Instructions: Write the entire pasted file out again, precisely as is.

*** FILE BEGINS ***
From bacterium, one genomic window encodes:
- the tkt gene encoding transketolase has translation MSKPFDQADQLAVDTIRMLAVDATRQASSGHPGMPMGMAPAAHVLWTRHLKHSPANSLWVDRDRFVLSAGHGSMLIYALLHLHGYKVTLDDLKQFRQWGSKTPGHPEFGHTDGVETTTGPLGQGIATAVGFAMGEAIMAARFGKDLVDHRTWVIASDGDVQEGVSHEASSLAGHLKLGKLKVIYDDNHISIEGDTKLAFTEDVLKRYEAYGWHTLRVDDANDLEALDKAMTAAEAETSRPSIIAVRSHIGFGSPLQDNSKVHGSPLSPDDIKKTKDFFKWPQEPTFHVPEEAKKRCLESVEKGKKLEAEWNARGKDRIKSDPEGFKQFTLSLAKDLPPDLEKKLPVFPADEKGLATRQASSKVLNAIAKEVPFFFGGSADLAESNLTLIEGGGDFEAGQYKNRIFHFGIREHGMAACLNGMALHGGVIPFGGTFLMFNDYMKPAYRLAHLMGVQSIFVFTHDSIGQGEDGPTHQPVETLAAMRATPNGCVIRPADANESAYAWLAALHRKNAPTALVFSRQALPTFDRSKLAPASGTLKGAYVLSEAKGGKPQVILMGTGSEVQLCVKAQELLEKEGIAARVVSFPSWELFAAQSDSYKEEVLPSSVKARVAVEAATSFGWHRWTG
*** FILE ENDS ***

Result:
From bacterium, one genomic window encodes:
- the tkt gene encoding transketolase has translation MSKPFDQADQLAVDTIRMLAVDATRQASSGHPGMPMGMAPAAHVLWTRHLKHSPANSLWVDRDRFVLSAGHGSMLIYALLHLHGYKVTLDDLKQFRQWGSKTPGHPEFGHTDGVETTTGPLGQGIATAVGFAMGEAIMAARFGKDLVDHRTWVIASDGDVQEGVSHEASSLAGHLKLGKLKVIYDDNHISIEGDTKLAFTEDVLKRYEAYGWHTLRVDDANDLEALDKAMTAAEAETSRPSIIAVRSHIGFGSPLQDNSKVHGSPLSPDDIKKTKDFFKWPQEPTFHVPEEAKKRCLESVEKGKKLEAEWNARGKDRIKSDPEGFKQFTLSLAKDLPPDLEKKLPVFPADEKGLATRQASSKVLNAIAKEVPFFFGGSADLAESNLTLIEGGGDFEAGQYKNRIFHFGIREHGMAACLNGMALHGGVIPFGGTFLMFNDYMKPAYRLAHLMGVQSIFVFTHDSIGQGEDGPTHQPVETLAAMRATPNGCVIRPADANESAYAWLAALHRKNAPTALVFSRQALPTFDRSKLAPASGTLKGAYVLSEAKGGKPQVILMGTGSEVQLCVKAQELLEKEGIAARVVSFPSWELFAAQSDSYKEEVLPSSVKARVAVEAATSFGWHRWTG